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        • It’s a very small point but I do disagree; the designation isn’t really a descriptor of the whisky as it applies to NAS; to be the equivalent of an age statement in that regard, “NAS whisky” would have to be “ageless”. Whereas an age statement refers to the minimum duration of oak maturation, a certification, true, but of a production process, NAS reflects only what the producer is willing to say about that duration – nothing, and so says nothing about the process, in the case of scotch, beyond three years. I can make an age statement whisky into an NAS by removing the age number on the label at home (no production process involved – it now bears no age statement), but I can’t make an NAS into an age statement without actually knowing something about the production of the whisky and maturing it for the minimum duration to be put on the label. I do understand what you’re saying, and it’s a valid point, but I generally refer to NAS labels rather NAS whisky for the reason above and to remind people that it’s really a question of just withholding available information.

          Your point about these whiskies changing over time is, indeed, the most insidious aspect of NAS as a whole; to establish these whiskies as well-respected “expression brands” and then change their composition without notice – all pretty handy as the industry admittedly runs out of older stock. Reviews of whisky such as Uigeadail can have release year numbers associated with them on upper-level review sites, but it’s true that many are swayed by numbers that don’t refer to current product.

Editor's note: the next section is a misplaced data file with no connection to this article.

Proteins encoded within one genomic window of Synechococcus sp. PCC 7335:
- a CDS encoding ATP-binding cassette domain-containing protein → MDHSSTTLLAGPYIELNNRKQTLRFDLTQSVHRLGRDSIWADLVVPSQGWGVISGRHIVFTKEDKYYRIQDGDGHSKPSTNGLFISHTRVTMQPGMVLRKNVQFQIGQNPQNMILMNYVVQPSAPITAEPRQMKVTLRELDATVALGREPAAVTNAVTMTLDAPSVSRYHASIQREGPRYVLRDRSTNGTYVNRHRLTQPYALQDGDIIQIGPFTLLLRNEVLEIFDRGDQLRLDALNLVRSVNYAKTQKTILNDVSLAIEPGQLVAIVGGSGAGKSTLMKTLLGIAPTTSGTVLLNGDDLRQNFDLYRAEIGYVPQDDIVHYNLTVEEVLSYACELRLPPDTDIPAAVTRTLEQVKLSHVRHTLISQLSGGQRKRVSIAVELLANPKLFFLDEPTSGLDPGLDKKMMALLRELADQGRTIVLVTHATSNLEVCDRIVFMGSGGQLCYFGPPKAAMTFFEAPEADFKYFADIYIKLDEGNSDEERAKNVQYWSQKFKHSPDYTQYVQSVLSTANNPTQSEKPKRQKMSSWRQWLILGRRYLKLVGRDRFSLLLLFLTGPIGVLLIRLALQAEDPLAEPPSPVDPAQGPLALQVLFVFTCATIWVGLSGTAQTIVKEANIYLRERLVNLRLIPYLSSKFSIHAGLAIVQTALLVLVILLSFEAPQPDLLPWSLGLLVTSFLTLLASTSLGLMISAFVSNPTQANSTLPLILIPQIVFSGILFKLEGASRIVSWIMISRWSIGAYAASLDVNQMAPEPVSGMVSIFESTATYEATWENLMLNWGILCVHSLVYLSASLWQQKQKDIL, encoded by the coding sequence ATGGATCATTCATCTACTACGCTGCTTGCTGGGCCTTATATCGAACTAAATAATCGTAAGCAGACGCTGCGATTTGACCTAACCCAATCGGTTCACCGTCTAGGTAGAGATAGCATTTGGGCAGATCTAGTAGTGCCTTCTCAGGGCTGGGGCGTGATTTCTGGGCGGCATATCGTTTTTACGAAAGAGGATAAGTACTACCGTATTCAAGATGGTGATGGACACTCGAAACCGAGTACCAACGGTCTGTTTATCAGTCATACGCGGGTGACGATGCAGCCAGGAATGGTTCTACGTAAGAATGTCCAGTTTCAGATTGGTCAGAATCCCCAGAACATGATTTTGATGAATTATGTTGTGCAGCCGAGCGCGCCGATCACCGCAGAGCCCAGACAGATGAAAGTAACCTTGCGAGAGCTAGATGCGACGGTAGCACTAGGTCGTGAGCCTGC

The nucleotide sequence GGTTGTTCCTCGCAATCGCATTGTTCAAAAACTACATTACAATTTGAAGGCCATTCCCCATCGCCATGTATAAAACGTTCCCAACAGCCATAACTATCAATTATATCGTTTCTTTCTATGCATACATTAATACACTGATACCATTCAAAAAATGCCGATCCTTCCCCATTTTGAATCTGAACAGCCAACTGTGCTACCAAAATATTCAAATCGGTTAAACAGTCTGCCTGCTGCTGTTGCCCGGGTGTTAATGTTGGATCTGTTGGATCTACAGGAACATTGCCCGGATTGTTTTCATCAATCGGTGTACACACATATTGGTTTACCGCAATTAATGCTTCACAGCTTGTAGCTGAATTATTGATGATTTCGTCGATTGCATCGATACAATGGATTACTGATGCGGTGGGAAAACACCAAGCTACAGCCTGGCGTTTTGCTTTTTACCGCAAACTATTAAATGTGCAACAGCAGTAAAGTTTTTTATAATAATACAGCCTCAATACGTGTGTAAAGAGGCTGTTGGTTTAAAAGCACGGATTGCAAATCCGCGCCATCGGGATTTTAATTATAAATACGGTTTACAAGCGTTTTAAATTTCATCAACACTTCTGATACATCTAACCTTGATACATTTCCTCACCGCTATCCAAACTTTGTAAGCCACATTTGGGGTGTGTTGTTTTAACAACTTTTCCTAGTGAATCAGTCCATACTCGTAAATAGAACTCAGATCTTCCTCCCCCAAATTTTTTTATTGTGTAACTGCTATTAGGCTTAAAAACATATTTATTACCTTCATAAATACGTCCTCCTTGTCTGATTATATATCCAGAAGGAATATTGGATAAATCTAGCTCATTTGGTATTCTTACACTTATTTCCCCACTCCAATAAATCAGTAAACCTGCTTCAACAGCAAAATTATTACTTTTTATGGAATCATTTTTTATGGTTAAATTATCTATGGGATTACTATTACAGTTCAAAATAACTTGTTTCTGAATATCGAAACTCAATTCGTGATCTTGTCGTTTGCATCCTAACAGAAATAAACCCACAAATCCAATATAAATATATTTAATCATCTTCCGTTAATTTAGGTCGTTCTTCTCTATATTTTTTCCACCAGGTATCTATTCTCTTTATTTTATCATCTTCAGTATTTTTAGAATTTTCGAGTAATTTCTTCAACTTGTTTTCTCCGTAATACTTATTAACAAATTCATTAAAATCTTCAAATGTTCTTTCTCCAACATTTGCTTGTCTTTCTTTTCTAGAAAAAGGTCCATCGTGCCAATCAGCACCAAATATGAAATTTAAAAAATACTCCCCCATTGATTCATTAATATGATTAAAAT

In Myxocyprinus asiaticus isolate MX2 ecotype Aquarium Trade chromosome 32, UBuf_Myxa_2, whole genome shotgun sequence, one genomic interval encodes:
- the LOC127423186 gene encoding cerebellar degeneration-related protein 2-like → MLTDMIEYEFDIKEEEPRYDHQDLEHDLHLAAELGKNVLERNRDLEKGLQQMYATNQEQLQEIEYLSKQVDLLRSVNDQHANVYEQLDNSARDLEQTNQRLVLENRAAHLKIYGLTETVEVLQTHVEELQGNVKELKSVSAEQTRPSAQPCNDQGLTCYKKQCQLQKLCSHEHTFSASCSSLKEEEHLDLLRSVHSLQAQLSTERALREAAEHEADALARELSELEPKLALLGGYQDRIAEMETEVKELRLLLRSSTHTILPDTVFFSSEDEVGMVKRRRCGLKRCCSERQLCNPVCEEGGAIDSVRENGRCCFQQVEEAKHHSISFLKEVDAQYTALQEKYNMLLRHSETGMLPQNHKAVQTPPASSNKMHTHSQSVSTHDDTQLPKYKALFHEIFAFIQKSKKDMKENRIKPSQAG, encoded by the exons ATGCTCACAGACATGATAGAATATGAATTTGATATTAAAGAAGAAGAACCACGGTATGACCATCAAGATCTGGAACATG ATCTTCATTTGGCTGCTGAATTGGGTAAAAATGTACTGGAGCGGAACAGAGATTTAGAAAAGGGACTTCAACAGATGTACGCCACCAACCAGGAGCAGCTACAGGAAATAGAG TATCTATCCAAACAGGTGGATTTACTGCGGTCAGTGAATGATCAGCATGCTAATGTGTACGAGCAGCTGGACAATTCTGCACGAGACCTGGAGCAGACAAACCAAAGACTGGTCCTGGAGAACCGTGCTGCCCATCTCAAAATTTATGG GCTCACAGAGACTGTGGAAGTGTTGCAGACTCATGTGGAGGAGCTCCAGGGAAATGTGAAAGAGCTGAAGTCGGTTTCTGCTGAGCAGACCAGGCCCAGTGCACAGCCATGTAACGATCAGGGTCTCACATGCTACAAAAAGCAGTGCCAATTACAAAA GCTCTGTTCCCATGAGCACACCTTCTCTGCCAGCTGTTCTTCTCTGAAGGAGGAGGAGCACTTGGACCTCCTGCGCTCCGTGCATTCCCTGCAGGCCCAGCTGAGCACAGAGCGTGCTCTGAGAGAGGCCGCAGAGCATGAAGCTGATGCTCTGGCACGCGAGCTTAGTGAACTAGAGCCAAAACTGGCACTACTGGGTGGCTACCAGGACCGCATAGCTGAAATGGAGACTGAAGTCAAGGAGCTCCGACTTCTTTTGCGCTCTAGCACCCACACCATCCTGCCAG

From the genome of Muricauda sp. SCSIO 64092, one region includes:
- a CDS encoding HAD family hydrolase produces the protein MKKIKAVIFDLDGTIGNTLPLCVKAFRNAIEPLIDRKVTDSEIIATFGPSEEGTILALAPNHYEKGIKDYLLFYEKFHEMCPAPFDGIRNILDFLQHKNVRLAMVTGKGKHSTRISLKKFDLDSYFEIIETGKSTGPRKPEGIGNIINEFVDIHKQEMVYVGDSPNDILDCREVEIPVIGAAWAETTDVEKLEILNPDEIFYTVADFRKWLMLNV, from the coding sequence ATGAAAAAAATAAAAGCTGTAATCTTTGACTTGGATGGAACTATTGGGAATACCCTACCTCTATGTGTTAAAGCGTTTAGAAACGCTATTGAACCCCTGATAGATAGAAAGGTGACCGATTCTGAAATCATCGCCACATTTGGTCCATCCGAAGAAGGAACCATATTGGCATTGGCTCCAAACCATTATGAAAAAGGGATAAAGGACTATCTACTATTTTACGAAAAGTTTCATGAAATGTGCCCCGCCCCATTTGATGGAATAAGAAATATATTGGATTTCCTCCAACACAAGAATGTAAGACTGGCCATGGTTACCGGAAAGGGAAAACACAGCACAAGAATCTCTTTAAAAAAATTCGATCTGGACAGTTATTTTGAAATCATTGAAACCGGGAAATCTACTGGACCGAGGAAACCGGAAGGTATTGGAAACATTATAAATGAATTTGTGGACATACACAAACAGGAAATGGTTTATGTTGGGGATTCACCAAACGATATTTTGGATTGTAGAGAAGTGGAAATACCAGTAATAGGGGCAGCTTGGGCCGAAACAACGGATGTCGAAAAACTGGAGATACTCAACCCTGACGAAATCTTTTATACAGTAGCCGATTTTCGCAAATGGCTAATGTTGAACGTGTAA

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          • The batch variation issue is not specific to NAS whiskies, however. Even age-stated whiskies see vattings and profiles change over time with no clarification from the distilleries/companies. My suspicions are aroused, however, when distilleries are willing to provide detailed information on the first version of a NAS whisky which contains a lot of old whisky but then go silent on subsequent releases: I could be wrong but I think this is true of Balvenie Tun 1401.

            My feelings about NAS, generally, however are ambivalent. I do (want to) believe in the blender’s art and I do accept that age is no predictor of quality–it’s not that long ago that people who knew whisky very well didn’t like it to be aged past 12-15 years. Here is what I said on the WWW forums a while ago with reference to the Talisker Storm:

            “There is a basic contradiction involved in all of our thinking about this subject, and that is because what we know about the relationship between age and quality (that there is no necessary one on one relationship) comes into conflict with what we know about the ethics of large conglomerates (that they are non-existent).

            So on the one hand we know that:

            1) A young whisky can be very good.

            2) A NAS whisky vatted from young and old whiskies can be even better than young and old whiskies with age statements.

            And we also know that:

            3) Because whisky companies have spent decades and a lot of money convincing us that old is better and therefore more expensive,

            4) they cannot sell us whisky with a 3yo or 5yo age statement on the label for the price they might charge for a 15yo whisky even if we might all agree that age aside the younger whisky tastes better than the 15yo one and may have cost more to develop (for example, perhaps people might genuinely prefer the new Talisker Storm to the Talisker 10 and 18, as some prefer the 57 North).

            Unfortunately,